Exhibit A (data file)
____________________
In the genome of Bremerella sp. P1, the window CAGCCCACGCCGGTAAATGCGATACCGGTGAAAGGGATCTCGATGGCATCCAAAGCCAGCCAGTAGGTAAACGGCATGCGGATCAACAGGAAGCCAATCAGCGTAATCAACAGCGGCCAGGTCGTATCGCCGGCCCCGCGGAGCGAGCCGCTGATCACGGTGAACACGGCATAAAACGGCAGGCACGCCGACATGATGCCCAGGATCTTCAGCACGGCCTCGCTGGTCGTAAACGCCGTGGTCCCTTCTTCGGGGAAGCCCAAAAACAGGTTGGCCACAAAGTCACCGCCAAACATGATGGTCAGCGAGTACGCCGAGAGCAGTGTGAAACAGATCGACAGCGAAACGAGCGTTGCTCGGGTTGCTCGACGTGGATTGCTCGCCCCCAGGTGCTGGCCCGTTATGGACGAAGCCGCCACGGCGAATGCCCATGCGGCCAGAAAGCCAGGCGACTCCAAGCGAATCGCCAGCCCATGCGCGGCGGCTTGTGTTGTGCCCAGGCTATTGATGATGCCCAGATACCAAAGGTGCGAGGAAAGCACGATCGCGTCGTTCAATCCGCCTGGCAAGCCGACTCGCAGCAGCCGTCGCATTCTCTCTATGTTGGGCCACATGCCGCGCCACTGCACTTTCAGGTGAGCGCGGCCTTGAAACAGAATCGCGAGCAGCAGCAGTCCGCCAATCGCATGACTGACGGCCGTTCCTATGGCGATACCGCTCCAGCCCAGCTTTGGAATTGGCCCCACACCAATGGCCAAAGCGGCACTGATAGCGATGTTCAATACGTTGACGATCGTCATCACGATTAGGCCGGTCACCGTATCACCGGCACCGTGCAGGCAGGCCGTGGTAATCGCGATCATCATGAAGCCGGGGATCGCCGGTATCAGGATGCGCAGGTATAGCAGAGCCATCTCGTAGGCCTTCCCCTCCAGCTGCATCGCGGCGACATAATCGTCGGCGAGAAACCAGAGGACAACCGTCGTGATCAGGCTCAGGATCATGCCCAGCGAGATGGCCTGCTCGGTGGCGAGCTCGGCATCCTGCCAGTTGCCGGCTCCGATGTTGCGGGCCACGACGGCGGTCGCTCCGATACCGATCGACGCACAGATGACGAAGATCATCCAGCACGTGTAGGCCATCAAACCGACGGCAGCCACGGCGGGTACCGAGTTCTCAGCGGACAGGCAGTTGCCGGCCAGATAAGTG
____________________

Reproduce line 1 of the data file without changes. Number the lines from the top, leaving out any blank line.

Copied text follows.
In the genome of Bremerella sp. P1, the window CAGCCCACGCCGGTAAATGCGATACCGGTGAAAGGGATCTCGATGGCATCCAAAGCCAGCCAGTAGGTAAACGGCATGCGGATCAACAGGAAGCCAATCAGCGTAATCAACAGCGGCCAGGTCGTATCGCCGGCCCCGCGGAGCGAGCCGCTGATCACGGTGAACACGGCATAAAACGGCAGGCACGCCGACATGATGCCCAGGATCTTCAGCACGGCCTCGCTGGTCGTAAACGCCGTGGTCCCTTCTTCGGGGAAGCCCAAAAACAGGTTGGCCACAAAGTCACCGCCAAACATGATGGTCAGCGAGTACGCCGAGAGCAGTGTGAAACAGATCGACAGCGAAACGAGCGTTGCTCGGGTTGCTCGACGTGGATTGCTCGCCCCCAGGTGCTGGCCCGTTATGGACGAAGCCGCCACGGCGAATGCCCATGCGGCCAGAAAGCCAGGCGACTCCAAGCGAATCGCCAGCCCATGCGCGGCGGCTTGTGTTGTGCCCAGGCTATTGATGATGCCCAGATACCAAAGGTGCGAGGAAAGCACGATCGCGTCGTTCAATCCGCCTGGCAAGCCGACTCGCAGCAGCCGTCGCATTCTCTCTATGTTGGGCCACATGCCGCGCCACTGCACTTTCAGGTGAGCGCGGCCTTGAAACAGAATCGCGAGCAGCAGCAGTCCGCCAATCGCATGACTGACGGCCGTTCCTATGGCGATACCGCTCCAGCCCAGCTTTGGAATTGGCCCCACACCAATGGCCAAAGCGGCACTGATAGCGATGTTCAATACGTTGACGATCGTCATCACGATTAGGCCGGTCACCGTATCACCGGCACCGTGCAGGCAGGCCGTGGTAATCGCGATCATCATGAAGCCGGGGATCGCCGGTATCAGGATGCGCAGGTATAGCAGAGCCATCTCGTAGGCCTTCCCCTCCAGCTGCATCGCGGCGACATAATCGTCGGCGAGAAACCAGAGGACAACCGTCGTGATCAGGCTCAGGATCATGCCCAGCGAGATGGCCTGCTCGGTGGCGAGCTCGGCATCCTGCCAGTTGCCGGCTCCGATGTTGCGGGCCACGACGGCGGTCGCTCCGATACCGATCGACGCACAGATGACGAAGATCATCCAGCACGTGTAGGCCATCAAACCGACGGCAGCCACGGCGGGTACCGAGTTCTCAGCGGACAGGCAGTTGCCGGCCAGATAAGTG